Celebrating women’s achievements paves the way for others, whilst creating connections and a network of support.
Q: What policies are in place at Schneider to ensure greater diversity, equity and inclusion?
DE&I is an integral part of our history, culture, and identity. We are increasing the number of women we employ at all levels and have committed to our 50 / 40 / 30 goal – women should represent 50% of all new hires, 40% of all frontline managers, and 30% of senior leaders by 2025. We are diversifying recruitment strategies, sourcing channels, and talent growth to improve reach to people of different backgrounds, genders, and ethnicities, and pay equity is embedded in our annual salary review campaign. We also run employee resource groups to create a trusted and safe community for women’s professional and personal development.
Q: Can you describe the various roles open to women at Schneider, which may traditionally have been viewed as more suited to men?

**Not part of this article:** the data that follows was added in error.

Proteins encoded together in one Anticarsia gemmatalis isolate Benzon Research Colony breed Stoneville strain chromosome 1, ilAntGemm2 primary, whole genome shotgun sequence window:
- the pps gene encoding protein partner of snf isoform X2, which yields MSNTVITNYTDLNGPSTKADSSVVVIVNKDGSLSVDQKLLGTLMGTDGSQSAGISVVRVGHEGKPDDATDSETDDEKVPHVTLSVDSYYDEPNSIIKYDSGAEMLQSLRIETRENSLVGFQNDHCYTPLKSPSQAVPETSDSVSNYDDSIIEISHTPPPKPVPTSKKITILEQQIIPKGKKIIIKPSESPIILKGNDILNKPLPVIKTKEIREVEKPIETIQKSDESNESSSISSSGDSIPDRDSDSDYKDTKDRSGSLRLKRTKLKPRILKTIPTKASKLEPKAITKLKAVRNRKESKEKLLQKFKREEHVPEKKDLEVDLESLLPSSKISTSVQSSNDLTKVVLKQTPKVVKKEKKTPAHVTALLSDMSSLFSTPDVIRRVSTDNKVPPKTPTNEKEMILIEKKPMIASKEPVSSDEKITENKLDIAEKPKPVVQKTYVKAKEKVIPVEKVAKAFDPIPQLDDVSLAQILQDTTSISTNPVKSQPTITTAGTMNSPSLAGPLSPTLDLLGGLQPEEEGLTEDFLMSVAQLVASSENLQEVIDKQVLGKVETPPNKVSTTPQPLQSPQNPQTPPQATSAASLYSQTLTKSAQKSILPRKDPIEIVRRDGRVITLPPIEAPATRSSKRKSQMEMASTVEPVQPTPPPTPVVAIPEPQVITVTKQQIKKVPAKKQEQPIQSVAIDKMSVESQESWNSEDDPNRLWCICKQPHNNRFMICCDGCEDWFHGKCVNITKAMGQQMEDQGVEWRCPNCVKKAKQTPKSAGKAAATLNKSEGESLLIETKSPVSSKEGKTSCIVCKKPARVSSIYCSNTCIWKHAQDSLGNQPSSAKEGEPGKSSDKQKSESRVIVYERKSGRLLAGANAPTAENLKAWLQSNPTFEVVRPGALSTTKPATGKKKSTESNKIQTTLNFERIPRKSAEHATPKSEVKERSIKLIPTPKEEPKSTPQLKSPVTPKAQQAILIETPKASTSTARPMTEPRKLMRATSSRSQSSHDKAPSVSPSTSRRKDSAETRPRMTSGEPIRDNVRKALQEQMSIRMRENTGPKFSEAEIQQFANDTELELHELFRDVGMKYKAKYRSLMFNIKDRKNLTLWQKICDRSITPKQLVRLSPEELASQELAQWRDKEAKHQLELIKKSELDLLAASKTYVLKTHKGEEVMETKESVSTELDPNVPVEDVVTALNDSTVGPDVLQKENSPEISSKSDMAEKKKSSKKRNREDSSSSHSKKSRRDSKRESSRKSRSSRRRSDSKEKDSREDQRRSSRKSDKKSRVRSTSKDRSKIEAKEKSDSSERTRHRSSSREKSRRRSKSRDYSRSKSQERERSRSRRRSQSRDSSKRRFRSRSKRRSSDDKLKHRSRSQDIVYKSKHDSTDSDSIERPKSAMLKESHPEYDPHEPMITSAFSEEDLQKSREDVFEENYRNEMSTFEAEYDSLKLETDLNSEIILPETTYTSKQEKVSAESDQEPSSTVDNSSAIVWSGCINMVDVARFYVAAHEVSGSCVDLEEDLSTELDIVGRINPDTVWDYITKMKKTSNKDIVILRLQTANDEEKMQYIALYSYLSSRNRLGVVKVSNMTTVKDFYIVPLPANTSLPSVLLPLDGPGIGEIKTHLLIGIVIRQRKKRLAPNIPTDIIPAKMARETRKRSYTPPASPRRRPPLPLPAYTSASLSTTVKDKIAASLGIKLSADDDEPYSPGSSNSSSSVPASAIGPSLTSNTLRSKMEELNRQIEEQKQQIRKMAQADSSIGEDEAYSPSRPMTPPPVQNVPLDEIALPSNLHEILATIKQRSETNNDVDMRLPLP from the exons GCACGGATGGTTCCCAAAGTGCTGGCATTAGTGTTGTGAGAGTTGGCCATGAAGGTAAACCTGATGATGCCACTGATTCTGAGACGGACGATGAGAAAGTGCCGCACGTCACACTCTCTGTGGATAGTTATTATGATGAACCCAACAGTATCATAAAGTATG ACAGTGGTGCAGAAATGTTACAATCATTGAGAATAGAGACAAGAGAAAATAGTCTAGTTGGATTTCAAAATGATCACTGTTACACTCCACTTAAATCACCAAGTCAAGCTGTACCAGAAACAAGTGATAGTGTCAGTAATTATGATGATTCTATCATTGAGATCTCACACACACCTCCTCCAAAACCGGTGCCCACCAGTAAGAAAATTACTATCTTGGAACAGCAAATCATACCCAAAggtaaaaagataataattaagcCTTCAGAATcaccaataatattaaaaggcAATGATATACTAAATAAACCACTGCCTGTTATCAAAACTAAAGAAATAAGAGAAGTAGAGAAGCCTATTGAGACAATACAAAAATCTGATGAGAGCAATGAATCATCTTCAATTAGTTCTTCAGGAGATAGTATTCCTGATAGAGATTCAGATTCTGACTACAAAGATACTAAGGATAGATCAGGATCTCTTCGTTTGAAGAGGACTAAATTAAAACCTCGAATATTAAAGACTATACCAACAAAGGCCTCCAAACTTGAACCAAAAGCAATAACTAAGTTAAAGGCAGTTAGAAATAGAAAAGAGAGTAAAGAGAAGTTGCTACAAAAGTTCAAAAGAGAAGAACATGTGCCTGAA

Over time, we are seeing more women take up roles as field services engineers, project engineers, project managers, and technical leads. Often there is an assumption in our industry that all roles are hard hat out onsite, but there are many office and hybrid roles.
Q: Do you believe that women in positions of power have a duty to throw back down the ladder?
Leaders at all levels have a responsibility to coach and develop others, regardless of reporting lines, and help the next level rise.
I am very passionate about women supporting other women, particularly through life stages like returning mothers post maternity.
Q: How would you best describe your leadership style?
Whilst I have high expectations of myself and others, I would describe my style as more supportive and collaborative, focusing on what we can do and what is possible. I am always thinking about what we can improve and what next.
Q: Do you think, as women, we are susceptible to ‘self-sabotage’.
Self-doubt and imposter syndrome are more prevalent in women, linked to our lack of role models and sense of belonging.
In my experience, this often shows up in readiness for the next role, where I see women holding back due to confidence or waiting until they have achieved everything in their existing role.
Q: Who supports you in your career and life ambitions?
Having the right support is key. Within the business I have informal mentors and I reciprocate the same for others. Certainly, I could not do what I do without the support of my husband and family, and they have always been a great source of comfort and advice. My husband also works, and we have learnt that communication is key in making it work for our family.